4. “Best of” lists: Customers frequently Google questions that help them find the best solutions. “Best 401K alternatives” or “Best mortgage brokers near me” are good examples of well-trafficked searches.
  5. Comparisons: Roth or traditional? LLC or sole proprietorship? Fixed rate or flexible rate? Consumers want to put things side by side to know how they stack up. Addressing these head-to-heads can help demonstrate your experience and make your potential customers feel informed to make the best choice possible.

You know that customers are asking about these topics, so you can kickstart your content marketing with these areas of focus.

These come from two clients we work with in the financial services industry. Each has seen incredible growth in its traffic since going all-in on They Ask, You Answer.

Here are examples of how they've approached The Big 5.

1. Always address cost

Cost is on every buyer’s mind. People want to make sure they’re getting a good deal and that they don’t get surprised by hidden fees or additional costs.

In the financial services industry this is critical. When discussing something like a mortgage or retirement account, you’re talking about huge sums of money.

What’s more, there’s a big information gap between seller and buyer. A financial expert is going to understand terminology that will be foreign to the person sitting across the (virtual) desk. All the more reason you should address cost openly — and make sure to do it in a way that is candid and comprehensible.

Employee Fiduciary is an Alabama-based provider of retirement plans for small businesses. Check out their article titled: 401(k) Fee Study: What Does a Fiduciary-Grade Advisor Cost?

Note how writer Eric Droblyen clearly explains the factors that make cost go up and down, using visuals like graphs and tables to present data.


Also, a headshot and bio make readers trust the writer’s credentials when absorbing this information. 

2. Talk openly about problems

No business is eager to talk about the drawbacks of their products or services, but buyers sure are. In order to feel more comfortable with a big purchase, buyers want to explore the worst-case scenario they might encounter.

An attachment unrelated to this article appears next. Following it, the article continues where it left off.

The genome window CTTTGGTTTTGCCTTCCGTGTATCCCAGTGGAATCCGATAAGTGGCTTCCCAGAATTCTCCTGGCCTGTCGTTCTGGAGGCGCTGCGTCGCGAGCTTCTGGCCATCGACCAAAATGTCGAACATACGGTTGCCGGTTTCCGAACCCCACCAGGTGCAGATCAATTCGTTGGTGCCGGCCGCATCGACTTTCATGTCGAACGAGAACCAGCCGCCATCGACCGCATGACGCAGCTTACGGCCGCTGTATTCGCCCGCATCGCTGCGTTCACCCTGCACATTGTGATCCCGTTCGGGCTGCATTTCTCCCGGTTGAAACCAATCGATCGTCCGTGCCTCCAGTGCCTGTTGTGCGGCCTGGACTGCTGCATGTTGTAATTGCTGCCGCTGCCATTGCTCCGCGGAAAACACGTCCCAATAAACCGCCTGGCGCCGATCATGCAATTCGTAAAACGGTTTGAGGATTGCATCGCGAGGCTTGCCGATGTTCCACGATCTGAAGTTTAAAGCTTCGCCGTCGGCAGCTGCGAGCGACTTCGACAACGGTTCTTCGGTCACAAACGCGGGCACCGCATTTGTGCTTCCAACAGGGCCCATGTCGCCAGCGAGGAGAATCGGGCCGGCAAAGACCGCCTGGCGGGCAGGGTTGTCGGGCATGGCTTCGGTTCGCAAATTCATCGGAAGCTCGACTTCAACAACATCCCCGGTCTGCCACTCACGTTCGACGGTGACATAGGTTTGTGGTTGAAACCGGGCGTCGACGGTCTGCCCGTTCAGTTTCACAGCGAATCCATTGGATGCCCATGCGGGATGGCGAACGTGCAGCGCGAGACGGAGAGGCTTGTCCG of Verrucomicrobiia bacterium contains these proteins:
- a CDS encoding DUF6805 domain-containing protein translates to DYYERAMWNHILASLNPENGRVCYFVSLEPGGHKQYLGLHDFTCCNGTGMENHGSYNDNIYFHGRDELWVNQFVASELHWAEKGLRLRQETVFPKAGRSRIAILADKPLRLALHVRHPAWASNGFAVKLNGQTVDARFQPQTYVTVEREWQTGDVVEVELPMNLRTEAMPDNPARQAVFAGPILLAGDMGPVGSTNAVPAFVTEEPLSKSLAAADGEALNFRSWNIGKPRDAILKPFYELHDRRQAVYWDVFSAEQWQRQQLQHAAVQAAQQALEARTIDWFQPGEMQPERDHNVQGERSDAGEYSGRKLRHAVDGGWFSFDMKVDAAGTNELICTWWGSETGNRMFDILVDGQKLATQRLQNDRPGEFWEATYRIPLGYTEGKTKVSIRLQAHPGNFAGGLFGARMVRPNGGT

To build trust, speak candidly about the drawbacks your buyers should know. 

Philadelphia-based investment firm Dakota directly addresses problems in their post: 3 Problems to Consider When Buying an Institutional Investor Database (and How to Solve Them)

In this case, the author is Gui Costin, the company’s founder. Note how each problem is written in the voice of the buyer. It’s “me” and “my” instead of “you” or “they.”


Also, there are solutions here, not just problems. In the same post the author is able to empathize with customers while also offering answers.

3. Share your insight with reviews

Reviews are tricky. We all flock to Yelp or look to read the reviews on Amazon when making a purchase, but even there we are sometimes skeptical. Are we sure this review is legitimate?

A review on a company website can be hard to write because readers suspect bias and self-promotion. However, your expert advice can be hugely helpful.

This post from Dakota offers some generalized guidance to help readers evaluate options themselves.


Without calling out specific databases, the article offers expertise and information — two core components when it comes to building trust — to help site visitors make the right decision.

4. Compile “Best of” lists

Best gyms near me.

Best recipes for banana bread.

Best ways to treat shin splints.

Searchers frequently use “best” as a prefix for their searches, hoping to come up with a list of options that suit their needs.